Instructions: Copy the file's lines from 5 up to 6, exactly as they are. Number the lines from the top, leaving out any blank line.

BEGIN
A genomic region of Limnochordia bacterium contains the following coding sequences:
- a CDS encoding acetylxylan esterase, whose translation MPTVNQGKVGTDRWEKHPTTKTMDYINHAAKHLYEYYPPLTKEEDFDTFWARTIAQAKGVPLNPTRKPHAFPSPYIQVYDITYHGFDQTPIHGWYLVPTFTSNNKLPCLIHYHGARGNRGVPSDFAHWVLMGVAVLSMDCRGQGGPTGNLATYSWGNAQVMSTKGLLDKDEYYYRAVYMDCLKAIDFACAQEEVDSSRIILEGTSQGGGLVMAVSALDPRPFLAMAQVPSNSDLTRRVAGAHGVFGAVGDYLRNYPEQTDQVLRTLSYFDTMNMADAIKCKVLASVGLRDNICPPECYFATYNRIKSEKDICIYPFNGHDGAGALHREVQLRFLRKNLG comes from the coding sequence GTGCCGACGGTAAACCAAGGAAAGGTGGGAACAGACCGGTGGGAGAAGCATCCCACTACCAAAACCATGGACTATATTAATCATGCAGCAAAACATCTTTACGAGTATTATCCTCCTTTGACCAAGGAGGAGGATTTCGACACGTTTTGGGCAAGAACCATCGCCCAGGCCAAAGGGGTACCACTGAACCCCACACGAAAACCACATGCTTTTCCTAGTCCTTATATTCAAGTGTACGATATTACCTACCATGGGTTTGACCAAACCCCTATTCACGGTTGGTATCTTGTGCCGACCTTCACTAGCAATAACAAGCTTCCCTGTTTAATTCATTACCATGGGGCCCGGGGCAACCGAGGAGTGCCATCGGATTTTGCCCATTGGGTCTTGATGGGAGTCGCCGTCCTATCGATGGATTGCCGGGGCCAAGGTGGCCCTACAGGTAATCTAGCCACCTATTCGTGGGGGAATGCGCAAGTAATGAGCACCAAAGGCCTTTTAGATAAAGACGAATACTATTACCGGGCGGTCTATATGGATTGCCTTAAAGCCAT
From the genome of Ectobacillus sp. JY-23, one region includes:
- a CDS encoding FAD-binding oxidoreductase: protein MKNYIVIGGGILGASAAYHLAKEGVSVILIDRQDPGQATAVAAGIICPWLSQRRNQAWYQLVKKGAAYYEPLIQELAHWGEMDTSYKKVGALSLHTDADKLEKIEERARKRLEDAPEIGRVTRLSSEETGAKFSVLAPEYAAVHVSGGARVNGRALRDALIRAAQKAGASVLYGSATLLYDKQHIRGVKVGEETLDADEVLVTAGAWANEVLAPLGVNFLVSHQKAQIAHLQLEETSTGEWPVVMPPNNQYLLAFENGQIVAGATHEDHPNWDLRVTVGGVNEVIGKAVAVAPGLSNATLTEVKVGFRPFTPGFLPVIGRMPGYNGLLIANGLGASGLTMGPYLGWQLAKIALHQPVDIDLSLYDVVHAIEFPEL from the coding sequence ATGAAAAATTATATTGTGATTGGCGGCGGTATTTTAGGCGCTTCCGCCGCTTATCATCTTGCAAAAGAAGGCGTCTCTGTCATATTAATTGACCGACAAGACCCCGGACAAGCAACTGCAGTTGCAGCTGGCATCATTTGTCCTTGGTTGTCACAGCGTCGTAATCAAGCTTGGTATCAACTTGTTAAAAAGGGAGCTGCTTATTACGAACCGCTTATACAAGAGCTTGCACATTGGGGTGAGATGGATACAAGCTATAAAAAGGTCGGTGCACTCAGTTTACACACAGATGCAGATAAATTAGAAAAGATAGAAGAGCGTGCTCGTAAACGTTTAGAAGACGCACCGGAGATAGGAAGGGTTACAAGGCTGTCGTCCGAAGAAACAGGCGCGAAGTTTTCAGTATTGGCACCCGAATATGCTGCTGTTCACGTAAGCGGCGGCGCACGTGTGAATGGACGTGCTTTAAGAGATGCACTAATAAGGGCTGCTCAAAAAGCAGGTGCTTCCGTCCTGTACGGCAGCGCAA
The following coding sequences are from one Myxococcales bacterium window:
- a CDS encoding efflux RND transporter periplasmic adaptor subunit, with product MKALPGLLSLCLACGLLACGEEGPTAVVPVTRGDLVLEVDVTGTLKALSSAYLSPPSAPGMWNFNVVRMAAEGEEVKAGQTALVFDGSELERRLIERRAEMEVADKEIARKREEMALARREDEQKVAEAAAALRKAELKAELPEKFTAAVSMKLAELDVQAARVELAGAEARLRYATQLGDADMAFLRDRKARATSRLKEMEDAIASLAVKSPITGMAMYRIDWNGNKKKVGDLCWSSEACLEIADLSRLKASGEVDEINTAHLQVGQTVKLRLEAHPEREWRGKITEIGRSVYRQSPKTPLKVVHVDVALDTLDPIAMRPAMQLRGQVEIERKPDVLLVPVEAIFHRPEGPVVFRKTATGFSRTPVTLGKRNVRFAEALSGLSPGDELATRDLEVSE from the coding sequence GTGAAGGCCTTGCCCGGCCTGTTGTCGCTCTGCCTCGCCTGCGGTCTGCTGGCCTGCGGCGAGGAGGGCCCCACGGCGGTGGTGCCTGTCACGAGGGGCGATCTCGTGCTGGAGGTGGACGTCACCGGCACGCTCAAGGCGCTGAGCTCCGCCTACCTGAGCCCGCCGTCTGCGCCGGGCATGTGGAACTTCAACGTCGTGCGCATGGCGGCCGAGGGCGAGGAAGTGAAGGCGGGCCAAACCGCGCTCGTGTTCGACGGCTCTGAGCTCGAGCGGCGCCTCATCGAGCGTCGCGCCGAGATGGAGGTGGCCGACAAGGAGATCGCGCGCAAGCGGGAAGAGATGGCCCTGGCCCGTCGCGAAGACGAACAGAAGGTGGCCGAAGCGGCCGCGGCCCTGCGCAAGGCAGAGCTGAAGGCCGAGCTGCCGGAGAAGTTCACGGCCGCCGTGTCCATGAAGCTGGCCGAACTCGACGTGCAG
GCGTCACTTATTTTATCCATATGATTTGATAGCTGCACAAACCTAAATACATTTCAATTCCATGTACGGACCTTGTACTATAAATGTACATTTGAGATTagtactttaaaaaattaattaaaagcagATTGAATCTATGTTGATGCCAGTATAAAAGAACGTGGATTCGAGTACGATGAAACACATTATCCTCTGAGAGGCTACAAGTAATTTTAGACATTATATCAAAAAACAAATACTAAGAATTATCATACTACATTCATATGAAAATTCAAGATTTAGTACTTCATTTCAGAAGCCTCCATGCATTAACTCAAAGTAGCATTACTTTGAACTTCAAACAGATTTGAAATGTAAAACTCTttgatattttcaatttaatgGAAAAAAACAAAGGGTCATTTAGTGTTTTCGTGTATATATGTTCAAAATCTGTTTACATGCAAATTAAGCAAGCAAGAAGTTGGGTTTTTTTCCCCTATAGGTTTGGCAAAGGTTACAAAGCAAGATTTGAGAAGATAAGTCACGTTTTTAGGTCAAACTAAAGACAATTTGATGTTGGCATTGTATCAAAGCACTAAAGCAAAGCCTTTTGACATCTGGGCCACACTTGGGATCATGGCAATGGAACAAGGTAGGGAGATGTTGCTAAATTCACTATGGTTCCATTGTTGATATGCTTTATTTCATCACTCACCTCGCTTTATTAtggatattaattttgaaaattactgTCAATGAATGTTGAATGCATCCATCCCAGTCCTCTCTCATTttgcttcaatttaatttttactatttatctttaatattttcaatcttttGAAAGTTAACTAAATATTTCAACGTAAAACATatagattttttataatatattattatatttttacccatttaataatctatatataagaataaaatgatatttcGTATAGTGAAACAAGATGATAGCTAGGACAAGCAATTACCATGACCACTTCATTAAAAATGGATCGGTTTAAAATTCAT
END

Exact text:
The following coding sequences are from one Myxococcales bacterium window:
- a CDS encoding efflux RND transporter periplasmic adaptor subunit, with product MKALPGLLSLCLACGLLACGEEGPTAVVPVTRGDLVLEVDVTGTLKALSSAYLSPPSAPGMWNFNVVRMAAEGEEVKAGQTALVFDGSELERRLIERRAEMEVADKEIARKREEMALARREDEQKVAEAAAALRKAELKAELPEKFTAAVSMKLAELDVQAARVELAGAEARLRYATQLGDADMAFLRDRKARATSRLKEMEDAIASLAVKSPITGMAMYRIDWNGNKKKVGDLCWSSEACLEIADLSRLKASGEVDEINTAHLQVGQTVKLRLEAHPEREWRGKITEIGRSVYRQSPKTPLKVVHVDVALDTLDPIAMRPAMQLRGQVEIERKPDVLLVPVEAIFHRPEGPVVFRKTATGFSRTPVTLGKRNVRFAEALSGLSPGDELATRDLEVSE from the coding sequence GTGAAGGCCTTGCCCGGCCTGTTGTCGCTCTGCCTCGCCTGCGGTCTGCTGGCCTGCGGCGAGGAGGGCCCCACGGCGGTGGTGCCTGTCACGAGGGGCGATCTCGTGCTGGAGGTGGACGTCACCGGCACGCTCAAGGCGCTGAGCTCCGCCTACCTGAGCCCGCCGTCTGCGCCGGGCATGTGGAACTTCAACGTCGTGCGCATGGCGGCCGAGGGCGAGGAAGTGAAGGCGGGCCAAACCGCGCTCGTGTTCGACGGCTCTGAGCTCGAGCGGCGCCTCATCGAGCGTCGCGCCGAGATGGAGGTGGCCGACAAGGAGATCGCGCGCAAGCGGGAAGAGATGGCCCTGGCCCGTCGCGAAGACGAACAGAAGGTGGCCGAAGCGGCCGCGGCCCTGCGCAAGGCAGAGCTGAAGGCCGAGCTGCCGGAGAAGTTCACGGCCGCCGTGTCCATGAAGCTGGCCGAACTCGACGTGCAG